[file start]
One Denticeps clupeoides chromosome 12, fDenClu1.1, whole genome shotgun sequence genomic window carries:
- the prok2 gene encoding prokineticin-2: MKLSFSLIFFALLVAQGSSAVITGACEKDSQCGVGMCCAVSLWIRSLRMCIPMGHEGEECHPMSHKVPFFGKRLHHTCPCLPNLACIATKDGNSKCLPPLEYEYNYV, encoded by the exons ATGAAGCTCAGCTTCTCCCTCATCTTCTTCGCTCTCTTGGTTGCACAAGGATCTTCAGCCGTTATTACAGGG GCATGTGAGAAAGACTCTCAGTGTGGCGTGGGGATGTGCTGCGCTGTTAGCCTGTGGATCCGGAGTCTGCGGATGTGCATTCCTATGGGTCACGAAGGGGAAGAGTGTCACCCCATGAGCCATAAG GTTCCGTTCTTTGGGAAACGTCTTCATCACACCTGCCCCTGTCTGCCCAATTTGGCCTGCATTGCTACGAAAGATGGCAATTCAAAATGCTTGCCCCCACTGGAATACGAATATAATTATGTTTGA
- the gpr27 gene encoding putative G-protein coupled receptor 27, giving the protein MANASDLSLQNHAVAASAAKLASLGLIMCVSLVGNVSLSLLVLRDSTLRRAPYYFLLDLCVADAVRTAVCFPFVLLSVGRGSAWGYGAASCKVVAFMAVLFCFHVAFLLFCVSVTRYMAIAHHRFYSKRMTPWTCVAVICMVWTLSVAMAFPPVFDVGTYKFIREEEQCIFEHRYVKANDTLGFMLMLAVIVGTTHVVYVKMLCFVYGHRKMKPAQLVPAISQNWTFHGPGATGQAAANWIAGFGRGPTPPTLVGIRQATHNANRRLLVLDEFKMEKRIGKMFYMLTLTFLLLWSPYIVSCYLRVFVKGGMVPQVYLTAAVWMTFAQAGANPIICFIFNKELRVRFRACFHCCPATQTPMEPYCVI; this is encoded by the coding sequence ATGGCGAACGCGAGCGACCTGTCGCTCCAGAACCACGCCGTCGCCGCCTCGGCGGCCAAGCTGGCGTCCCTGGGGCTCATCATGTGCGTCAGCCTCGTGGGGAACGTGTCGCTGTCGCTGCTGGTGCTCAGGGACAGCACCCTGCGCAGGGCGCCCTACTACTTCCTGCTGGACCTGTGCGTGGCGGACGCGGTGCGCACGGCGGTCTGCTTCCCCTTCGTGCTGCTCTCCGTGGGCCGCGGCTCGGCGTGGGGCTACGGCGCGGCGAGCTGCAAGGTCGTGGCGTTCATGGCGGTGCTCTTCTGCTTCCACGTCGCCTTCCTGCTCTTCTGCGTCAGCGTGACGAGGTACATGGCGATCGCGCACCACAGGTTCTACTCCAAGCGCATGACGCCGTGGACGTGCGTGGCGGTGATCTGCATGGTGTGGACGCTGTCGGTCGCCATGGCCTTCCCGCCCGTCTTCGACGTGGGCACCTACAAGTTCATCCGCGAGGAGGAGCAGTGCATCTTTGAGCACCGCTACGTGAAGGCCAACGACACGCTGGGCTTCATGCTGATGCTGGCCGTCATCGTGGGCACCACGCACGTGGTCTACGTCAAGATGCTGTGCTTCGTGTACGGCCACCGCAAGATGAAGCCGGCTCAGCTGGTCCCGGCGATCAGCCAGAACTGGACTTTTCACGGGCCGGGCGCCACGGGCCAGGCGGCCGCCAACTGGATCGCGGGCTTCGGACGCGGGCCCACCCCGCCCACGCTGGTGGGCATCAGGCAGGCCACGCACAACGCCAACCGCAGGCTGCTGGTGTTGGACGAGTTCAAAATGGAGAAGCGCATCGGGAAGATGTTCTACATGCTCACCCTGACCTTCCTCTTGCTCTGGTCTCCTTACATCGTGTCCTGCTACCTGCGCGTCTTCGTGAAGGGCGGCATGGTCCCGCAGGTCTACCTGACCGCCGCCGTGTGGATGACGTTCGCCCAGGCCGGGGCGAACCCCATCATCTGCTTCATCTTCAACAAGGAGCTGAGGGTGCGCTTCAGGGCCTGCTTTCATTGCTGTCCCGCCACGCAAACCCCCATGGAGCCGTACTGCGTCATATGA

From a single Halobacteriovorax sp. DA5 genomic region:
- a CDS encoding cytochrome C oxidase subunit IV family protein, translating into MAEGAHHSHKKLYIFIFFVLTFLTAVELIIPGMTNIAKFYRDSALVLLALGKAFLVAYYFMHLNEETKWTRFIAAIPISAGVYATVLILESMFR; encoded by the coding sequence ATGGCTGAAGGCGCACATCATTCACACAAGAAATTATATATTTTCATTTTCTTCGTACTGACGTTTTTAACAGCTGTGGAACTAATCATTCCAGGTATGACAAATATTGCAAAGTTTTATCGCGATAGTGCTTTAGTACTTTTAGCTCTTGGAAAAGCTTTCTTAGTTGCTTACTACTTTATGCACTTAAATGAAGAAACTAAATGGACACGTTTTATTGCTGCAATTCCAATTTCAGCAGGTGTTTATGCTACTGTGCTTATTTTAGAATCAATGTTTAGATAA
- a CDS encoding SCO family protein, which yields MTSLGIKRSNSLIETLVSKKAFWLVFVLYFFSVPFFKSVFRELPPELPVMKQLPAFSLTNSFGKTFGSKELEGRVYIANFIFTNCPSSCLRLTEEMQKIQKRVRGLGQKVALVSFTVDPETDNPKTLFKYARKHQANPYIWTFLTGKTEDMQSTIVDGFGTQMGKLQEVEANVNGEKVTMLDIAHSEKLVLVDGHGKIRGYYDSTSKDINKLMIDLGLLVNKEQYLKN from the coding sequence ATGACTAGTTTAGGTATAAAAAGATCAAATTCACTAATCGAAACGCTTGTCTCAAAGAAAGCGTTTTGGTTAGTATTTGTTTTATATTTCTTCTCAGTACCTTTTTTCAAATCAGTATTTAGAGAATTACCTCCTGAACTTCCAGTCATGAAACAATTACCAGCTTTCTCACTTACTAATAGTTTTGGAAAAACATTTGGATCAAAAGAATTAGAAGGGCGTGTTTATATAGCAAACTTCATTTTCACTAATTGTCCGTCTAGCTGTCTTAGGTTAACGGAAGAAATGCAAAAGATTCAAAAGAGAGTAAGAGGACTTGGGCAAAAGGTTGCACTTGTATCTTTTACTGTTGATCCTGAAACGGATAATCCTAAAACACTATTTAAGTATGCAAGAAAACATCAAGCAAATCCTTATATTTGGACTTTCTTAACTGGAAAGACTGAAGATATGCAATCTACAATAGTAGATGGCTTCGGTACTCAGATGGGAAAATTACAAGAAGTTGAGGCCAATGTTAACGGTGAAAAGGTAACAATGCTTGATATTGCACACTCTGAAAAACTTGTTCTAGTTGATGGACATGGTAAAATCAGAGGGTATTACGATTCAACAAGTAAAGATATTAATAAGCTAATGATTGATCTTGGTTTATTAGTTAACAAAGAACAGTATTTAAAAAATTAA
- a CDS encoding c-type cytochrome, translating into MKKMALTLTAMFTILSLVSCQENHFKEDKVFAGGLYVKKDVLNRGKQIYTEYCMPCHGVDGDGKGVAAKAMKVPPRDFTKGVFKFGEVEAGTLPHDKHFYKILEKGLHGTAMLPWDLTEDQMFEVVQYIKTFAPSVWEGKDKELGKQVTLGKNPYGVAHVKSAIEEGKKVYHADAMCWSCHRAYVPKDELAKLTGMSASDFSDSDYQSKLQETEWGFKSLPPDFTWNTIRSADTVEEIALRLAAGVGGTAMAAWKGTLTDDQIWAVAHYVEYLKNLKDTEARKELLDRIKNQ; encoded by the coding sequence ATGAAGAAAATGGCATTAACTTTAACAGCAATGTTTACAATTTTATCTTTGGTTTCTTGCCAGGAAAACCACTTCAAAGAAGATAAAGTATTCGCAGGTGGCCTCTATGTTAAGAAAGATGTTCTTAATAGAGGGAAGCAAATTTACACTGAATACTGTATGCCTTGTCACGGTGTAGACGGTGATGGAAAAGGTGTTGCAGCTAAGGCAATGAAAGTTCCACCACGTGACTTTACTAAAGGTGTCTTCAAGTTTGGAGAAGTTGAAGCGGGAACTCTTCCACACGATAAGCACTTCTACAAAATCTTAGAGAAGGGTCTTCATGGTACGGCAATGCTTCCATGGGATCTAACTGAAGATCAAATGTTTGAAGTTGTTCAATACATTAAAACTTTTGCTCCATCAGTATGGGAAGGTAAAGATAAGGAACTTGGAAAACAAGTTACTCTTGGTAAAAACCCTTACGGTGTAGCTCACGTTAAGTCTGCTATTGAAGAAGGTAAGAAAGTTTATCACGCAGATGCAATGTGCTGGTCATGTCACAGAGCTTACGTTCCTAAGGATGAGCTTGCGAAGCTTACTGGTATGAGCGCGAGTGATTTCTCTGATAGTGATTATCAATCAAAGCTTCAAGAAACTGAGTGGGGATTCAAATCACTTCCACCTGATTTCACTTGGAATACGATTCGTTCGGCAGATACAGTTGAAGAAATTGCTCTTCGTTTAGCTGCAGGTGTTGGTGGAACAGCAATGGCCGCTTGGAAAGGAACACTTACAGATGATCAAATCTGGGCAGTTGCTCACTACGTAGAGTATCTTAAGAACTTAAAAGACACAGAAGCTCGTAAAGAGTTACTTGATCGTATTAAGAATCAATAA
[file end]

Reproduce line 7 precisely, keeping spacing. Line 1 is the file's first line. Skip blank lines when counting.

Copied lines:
- a CDS encoding c-type cytochrome, translating into MKKMALTLTAMFTILSLVSCQENHFKEDKVFAGGLYVKKDVLNRGKQIYTEYCMPCHGVDGDGKGVAAKAMKVPPRDFTKGVFKFGEVEAGTLPHDKHFYKILEKGLHGTAMLPWDLTEDQMFEVVQYIKTFAPSVWEGKDKELGKQVTLGKNPYGVAHVKSAIEEGKKVYHADAMCWSCHRAYVPKDELAKLTGMSASDFSDSDYQSKLQETEWGFKSLPPDFTWNTIRSADTVEEIALRLAAGVGGTAMAAWKGTLTDDQIWAVAHYVEYLKNLKDTEARKELLDRIKNQ; encoded by the coding sequence ATGAAGAAAATGGCATTAACTTTAACAGCAATGTTTACAATTTTATCTTTGGTTTCTTGCCAGGAAAACCACTTCAAAGAAGATAAAGTATTCGCAGGTGGCCTCTATGTTAAGAAAGATGTTCTTAATAGAGGGAAGCAAATTTACACTGAATACTGTATGCCTTGTCACGGTGTAGACGGTGATGGAAAAGGTGTTGCAGCTAAGGCAATGAAAGTTCCACCACGTGACTTTACTAAAGGTGTCTTCAAGTTTGGAGAAGTTGAAGCGGGAACTCTTCCACACGATAAGCACTTCTACAAAATCTTAGAGAAGGGTCTTCATGGTACGGCAATGCTTCCATGGGATCTAACTGAAGATCAAATGTTTGAAGTTGTTCAATACATTAAAACTTTTGCTCCATCAGTATGGGAAGGTAAAGATAAGGAACTTGGAAAACAAGTTACTCTTGGTAAAAACCCTTACGGTGTAGCTCACGTTAAGTCTGCTATTGAAGAAGGTAAGAAAGTTTATCACGCAGATGCAATGTGCTGGTCATGTCACAGAGCTTACGTTCCTAAGGATGAGCTTGCGAAGCTTACTGGTATGAGCGCGAGTGATTTCTCTGATAGTGATTATCAATCAAAGCTTCAAGAAACTGAGTGGGGATTCAAATCACTTCCACCTGATTTCACTTGGAATACGATTCGTTCGGCAGATACAGTTGAAGAAATTGCTCTTCGTTTAGCTGCAGGTGTTGGTGGAACAGCAATGGCCGCTTGGAAAGGAACACTTACAGATGATCAAATCTGGGCAGTTGCTCACTACGTAGAGTATCTTAAGAACTTAAAAGACACAGAAGCTCGTAAAGAGTTACTTGATCGTATTAAGAATCAATAA